Monday, June 9, 2014

Dagon (Gothic literature) 2 of 2

Of the three things mentioned in part 1, the Unknown seems to be the most fundamental. Things being alien is a two way street (aliens are only alien to things that are alien to them. You get me?) And unnatural things are deviations from what is right and healthy, which is another kind of borrowed existence. Things being unknown, however, is an unavoidable part of being a human being (i.e. a being that is both conscious and limited). This makes it more fundamental than the other two categories, even though it is also a relative reality (it only exists because other things do).

But, it’s more than that. Not only is it
unavoidable, it is an ever present sign of something much more important: things besides you. Things besides you are wonderful; things besides you are mysterious; and this is connected to the fact that things besides you will probably always be unknown to some extent. Now, I don’t mean to say that you are the only non-wonderful, non-mysterious, totally known thing in the universe. If I met you, you would be all these things to me. And, really, you’re all these things to yourself.

But, people have a problem. It is a common pitfall for limited, conscious beings like us, arising from

1. Being bombarded with sense-data all the time and,

2. Not being telepathic.

Namely, we tend to think of ourselves as the foundation or center of the things around us. We are so constantly in the middle of our own thoughts, feeling our own feelings, sensing our own surroundings, planning our own days, that it is not a surprise that we would measure everything else by ourselves.

Now, people who act this way are rightly considered selfish jerks. This habit is one to be avoided. As even another selfish jerk (maybe especially another selfish jerk) will tell you, people who only think about themselves are the worst. They are also clearly mistaken, as anyone else will attest. But, nevertheless, it is a difficulty we face, and even if it’s not excusable, it’s understandable.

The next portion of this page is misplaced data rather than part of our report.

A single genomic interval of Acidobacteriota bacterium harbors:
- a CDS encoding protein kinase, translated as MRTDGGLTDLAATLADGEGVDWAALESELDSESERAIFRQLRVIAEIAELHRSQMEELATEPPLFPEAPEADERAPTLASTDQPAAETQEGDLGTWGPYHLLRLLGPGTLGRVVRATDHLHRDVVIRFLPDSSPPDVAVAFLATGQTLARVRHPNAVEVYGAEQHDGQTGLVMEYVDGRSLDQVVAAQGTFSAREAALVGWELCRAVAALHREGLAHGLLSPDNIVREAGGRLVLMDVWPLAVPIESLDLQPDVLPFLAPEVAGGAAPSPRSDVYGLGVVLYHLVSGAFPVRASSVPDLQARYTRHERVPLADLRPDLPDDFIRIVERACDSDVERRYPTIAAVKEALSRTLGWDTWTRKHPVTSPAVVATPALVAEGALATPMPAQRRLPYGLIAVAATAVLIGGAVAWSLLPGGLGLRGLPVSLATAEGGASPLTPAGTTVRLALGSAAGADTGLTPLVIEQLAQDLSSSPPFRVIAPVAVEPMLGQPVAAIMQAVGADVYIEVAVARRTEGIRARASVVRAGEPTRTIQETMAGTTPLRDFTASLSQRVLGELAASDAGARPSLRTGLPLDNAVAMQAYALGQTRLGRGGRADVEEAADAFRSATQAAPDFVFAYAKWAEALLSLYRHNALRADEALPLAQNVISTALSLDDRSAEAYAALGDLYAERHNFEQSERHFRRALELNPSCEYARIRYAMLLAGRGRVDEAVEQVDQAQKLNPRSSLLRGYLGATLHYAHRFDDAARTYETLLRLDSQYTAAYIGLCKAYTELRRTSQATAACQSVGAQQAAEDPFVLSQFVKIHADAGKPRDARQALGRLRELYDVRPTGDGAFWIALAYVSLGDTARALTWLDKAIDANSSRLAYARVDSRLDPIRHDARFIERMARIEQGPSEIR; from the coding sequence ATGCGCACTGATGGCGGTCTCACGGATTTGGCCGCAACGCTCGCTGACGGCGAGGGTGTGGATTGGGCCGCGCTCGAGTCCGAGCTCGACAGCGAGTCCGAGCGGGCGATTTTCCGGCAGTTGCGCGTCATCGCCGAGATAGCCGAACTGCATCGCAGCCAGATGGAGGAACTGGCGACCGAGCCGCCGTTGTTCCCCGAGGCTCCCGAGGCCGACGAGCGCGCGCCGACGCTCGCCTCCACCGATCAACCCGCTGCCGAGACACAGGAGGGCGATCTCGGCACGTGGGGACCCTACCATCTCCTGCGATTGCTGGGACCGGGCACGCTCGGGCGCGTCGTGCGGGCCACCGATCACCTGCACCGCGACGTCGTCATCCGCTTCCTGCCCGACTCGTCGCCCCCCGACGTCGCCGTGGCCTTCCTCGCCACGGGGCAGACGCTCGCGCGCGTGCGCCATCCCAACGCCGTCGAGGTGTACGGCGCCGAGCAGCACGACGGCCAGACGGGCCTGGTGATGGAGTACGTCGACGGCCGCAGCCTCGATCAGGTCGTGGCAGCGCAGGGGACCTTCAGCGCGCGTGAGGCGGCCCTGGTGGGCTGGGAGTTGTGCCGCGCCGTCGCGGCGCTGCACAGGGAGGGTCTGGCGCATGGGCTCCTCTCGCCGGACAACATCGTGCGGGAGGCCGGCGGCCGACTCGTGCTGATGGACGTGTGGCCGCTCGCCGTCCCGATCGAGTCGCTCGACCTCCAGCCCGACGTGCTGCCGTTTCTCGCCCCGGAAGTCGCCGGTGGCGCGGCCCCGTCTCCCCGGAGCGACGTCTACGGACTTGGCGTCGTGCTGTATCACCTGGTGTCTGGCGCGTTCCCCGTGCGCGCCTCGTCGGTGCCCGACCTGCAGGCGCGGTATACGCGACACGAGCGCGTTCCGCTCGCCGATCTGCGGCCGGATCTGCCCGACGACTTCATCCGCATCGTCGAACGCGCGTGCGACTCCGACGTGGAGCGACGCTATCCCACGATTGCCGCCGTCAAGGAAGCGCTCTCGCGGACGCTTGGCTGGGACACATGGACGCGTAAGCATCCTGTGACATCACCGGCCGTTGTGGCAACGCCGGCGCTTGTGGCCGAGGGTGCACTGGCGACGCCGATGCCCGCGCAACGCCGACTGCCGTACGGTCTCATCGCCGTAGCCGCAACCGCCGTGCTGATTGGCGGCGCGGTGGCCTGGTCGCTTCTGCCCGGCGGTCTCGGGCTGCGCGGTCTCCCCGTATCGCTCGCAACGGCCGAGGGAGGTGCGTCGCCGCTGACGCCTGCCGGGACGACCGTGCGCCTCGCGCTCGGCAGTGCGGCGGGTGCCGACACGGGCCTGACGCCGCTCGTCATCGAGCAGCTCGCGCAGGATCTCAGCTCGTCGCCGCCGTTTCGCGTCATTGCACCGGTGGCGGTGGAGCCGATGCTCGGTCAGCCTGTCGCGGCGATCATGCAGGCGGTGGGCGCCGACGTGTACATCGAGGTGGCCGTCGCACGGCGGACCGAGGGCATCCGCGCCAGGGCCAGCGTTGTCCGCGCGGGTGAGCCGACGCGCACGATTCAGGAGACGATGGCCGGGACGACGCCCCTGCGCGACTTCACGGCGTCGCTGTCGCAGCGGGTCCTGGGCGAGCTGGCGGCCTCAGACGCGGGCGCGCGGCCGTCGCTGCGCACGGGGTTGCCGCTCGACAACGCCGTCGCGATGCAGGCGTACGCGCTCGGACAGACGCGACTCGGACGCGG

But, we don’t just have this problem with other people. We have this problem with the whole universe. My daughter, who is nearly a year and a half old, thinks it’s great how cool air blows out of the air conditioner. I think that’s great too, when I've been doing some kind of physical labor and I stand right in front of it to sooth my fiery brow. But that’s about me, not about electric motors or Freon or the atmosphere. She just thinks it’s great itself. It isn't doing something for her when she laughs and points and babbles about it ruffling her hair. It’s just doing something, and she noticed.

We limited conscious beings are in a constant battle. On the one hand we naturally love that other things besides us exist and do stuff, and on the other we naturally tend to reduce everything besides us to our predictions of it, our knowledge of it, and how it affects us.

And here, for better or for worse, Mr. Lovecraft, Mr. Matheson, Mr. Tolkien, Ms. McCaffrey, and the rest come in. They write things for us to imagine which are different enough from what we deal with every day to surprise us, delight us, disturb us, and whatever else confronts us with the Other, the Unknown, and makes us wonder at it.

It’s for better because we get some practice at wondering, and something real is in there somewhere because they can’t make it out whole cloth (or even if they do, they had to get the cloth from somewhere). It’s for worse when we (rather ironically) cram ourselves into a tiny world conceived by a man, because we think the real one that contains all the men and all their worlds is too dry and tiny to be wonderful.

© 2014 John Hiner III 

1 comment:

  1. That seems like a good reason to read things such as 'The Dagon'. I like the idea of being challenged think about something that came from someone else's thoughts and imagination.